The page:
How do you write really good instructions? Lego versus Meccano


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If you’ve read Sophie’s World by Jostein Gaarder, you’ll know that one of the questions that Sophie receives during her mysterious philosophical journey is this:

  • “Why is Lego the most ingenious toy in the world?”

The writer didn’t ask why Meccano was the most ingenious toy.

And clearly, the answer has to do with the creativity that Lego inspires. But I also think part of the ingenuity of lego is to do with the instructions.

I should declare my biases up front. I’m 45 and I’ve been playing with Lego for a long time.

This includes for the last 17 years with three kids. Two girls and a boy. In this time I’ve tried a handful of Meccano projects compared with countless lego kits including Duplo.

Meccano, if you don’t know, predates Lego. My Dad grew up with Meccano before they invented Lego.

Think nuts and bolts and metal struts. Except now it’s plastic.

Meccano used to be the bomb. At least in 1950. Or something. But man… now Lego is the bomb. Lego rules over Meccano.

And not just in terms of versatility. I’m talking about how they write instructions.

Giving clear instructions is really hard. You’ll know this if you’ve ever had to follow anyone else’s.

First off though, you have to pitch your instructions at the right level. And that means you need to know who you’re writing to. The audience in other words.

Lego totally nails this. I have total confidence that if I buy a Lego kit that says for age 8 to 10 it will absolutely work for this age group.

The Meccano set my wife came home with the other day was for my son.

He’s just turned eight. Which seemed perfect because that’s what the kit said on the packet. For 8 years old.

Normally, he can concentrate for hours on stuff like Lego. And to give him credit, he persisted for a decent amount of time.

But eventually, he gave up in frustration. There were tears… there were raised voices… Crying etc.

So I gave it a go the other day. The outcome was basically the same.

Not only would I need four hands to complete the task, it was like I couldn’t understand the instructions and there seemed to be pieces missing or that didn’t match.

Comparatively speaking, there is no comparison. Granted, it’s not all about the instructions.

But if you want to learn how to write instructions, you need to go no further than the Lego best practice playbook which must read something like this:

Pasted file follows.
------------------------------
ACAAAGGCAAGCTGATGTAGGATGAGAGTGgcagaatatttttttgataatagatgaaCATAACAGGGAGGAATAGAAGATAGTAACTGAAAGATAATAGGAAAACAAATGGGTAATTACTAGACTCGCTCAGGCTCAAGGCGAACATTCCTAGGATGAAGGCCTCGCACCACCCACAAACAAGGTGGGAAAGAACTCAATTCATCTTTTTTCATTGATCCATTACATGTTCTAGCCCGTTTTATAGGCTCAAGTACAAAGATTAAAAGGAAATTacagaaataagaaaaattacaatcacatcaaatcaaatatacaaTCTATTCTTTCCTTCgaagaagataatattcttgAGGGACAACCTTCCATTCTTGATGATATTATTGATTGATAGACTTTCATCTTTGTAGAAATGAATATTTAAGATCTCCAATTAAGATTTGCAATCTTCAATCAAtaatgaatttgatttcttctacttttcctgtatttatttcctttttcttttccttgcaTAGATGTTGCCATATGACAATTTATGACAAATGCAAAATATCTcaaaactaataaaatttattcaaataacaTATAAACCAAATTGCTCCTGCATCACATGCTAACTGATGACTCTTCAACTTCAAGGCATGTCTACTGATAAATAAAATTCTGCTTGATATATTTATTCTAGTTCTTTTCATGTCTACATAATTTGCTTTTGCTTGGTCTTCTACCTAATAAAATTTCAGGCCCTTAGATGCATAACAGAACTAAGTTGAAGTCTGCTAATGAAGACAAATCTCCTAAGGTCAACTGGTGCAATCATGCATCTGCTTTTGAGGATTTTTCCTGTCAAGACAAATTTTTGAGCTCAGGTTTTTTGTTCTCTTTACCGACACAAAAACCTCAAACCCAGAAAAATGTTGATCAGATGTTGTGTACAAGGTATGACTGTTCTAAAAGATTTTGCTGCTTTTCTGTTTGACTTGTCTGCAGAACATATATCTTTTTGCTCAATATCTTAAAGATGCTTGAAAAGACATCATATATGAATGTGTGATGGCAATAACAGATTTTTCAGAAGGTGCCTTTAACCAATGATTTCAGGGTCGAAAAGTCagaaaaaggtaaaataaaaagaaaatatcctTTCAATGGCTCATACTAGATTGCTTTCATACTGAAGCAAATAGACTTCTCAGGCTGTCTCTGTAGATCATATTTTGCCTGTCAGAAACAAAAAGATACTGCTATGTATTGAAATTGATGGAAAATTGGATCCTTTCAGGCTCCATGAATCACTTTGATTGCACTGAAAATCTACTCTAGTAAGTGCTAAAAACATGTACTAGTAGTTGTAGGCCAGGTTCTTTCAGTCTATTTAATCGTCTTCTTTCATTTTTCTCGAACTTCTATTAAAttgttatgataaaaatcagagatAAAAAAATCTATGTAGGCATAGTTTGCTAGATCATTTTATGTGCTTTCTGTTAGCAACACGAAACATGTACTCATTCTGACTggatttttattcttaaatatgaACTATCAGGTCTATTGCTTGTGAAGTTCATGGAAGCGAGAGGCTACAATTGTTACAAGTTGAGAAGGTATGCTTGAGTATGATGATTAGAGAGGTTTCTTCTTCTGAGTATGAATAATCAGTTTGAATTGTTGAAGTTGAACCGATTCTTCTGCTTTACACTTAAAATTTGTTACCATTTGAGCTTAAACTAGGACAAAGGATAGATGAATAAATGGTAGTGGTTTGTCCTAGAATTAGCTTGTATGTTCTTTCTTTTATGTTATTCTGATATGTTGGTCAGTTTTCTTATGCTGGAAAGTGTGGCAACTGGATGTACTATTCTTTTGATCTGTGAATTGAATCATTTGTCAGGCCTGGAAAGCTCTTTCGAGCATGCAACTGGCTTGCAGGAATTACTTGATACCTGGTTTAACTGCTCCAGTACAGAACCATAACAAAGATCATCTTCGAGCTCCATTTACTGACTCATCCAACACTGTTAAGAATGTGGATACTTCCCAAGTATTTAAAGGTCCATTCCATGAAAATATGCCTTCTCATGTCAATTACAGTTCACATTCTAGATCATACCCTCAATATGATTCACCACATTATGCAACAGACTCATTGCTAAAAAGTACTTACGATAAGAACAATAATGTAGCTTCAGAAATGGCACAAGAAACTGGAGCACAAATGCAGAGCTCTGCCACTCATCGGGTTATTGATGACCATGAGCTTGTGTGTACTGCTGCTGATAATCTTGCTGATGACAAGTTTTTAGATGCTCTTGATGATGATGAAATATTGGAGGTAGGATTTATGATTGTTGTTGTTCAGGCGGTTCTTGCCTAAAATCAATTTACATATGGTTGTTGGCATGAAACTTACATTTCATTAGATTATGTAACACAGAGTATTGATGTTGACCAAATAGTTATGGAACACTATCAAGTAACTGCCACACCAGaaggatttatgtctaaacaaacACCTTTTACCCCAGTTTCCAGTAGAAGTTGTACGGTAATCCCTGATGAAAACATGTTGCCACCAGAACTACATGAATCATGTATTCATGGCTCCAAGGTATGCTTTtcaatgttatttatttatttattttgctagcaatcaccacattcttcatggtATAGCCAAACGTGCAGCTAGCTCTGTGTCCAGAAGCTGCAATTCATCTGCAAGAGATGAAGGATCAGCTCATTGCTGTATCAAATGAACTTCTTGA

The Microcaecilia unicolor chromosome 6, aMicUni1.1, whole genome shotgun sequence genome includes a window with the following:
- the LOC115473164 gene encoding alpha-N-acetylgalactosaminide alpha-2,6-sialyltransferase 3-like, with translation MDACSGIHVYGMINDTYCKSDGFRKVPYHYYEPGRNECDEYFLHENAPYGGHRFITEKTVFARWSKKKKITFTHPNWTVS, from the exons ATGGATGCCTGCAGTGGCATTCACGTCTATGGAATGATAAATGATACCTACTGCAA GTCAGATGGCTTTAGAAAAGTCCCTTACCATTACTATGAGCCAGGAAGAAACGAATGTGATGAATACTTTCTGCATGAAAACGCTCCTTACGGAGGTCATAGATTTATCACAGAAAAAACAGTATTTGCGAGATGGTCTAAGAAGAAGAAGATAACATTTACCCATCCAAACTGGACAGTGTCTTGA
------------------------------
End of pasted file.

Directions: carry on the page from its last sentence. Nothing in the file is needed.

1. Understand the audience.
  2. Pitch the instructions at their level.
  3. Use colour, diagrams, images.
  4. Include all the resources the audience needs.
  5. Use words only when necessary.
  6. Love the product.

How to win $15 million dollars for developing a literacy and numeracy training solution: Global Learning XPRIZE


If you could develop a scalable, tablet based, individualised learning solution for teaching basic literacy and numeracy to kids in developing countries, you could win $15 million dollars. It’s a competition and it’s happening right now.

You can read about it here on the xPrize website, and I’ve pasted in the details below as well. Got any ideas? Here you go:

The challenge

Develop new learning solutions to empower children and communities around the world

The $15 million Global Learning XPRIZE is a competition that challenges teams from around the world to develop open source scalable software solution that will enable children in developing countries to teach themselves basic reading, writing and arithmetic.

The $15 million dollar prize will be awarded as follows

Five finalist:  $1 million each will be awarded by the Judging Panel to teams with the best proposed solutions.

Grand prize winner:   $10 million will be awarded to the top performing team solution based on the field testing of the teams.

Need for the Competition

Grand Challenge

An estimated 250 million children around the world cannot read, write, or demonstrate basic arithmetic skills. Many of these children are in developing countries without regular access to quality schools or teachers.

In fact, UNESCO estimates that the world will need 1.6 million more teachers globally by 2015.  And that number is set to double by 2030.

The Market Failure

While programs exist to build schools and train teachers, traditional models of education are not able to scale fast enough to meet demand. We simply cannot build enough schools or train enough teachers to meet the need.

We are at a pivotal moment where an alternative, radical approach is necessary.  We need an approach that will eliminate the existing barriers to a quality learning experience, where the seeds of innovation can be imparted to every child, regardless of location or economic status.

Solution

The learning solutions developed by this prize will enable a child to learn autonomously. And, those created by the finalists will be open-sourced for all to access, iterate and share. This technology could be deployed around the world, bringing learning experiences to children otherwise thought unreachable, who do not have access to quality education, and supplementing the learning experiences of children who do.

Impact

The impact will be exponential. Children with basic literacy skills have the potential to lift themselves out of poverty. And that’s not all.  By enabling a child to learn how to learn, that child has opportunity – to live a healthy and productive life, to provide for their family and their community, as well as to contribute toward a peaceful, prosperous and abundant world.

XPRIZE believes that innovation can come from anywhere and that many of the greatest minds remain untapped.

What might the future look like with hundreds of millions of additional young minds unleashed to tackle the world’s Grand Challenges?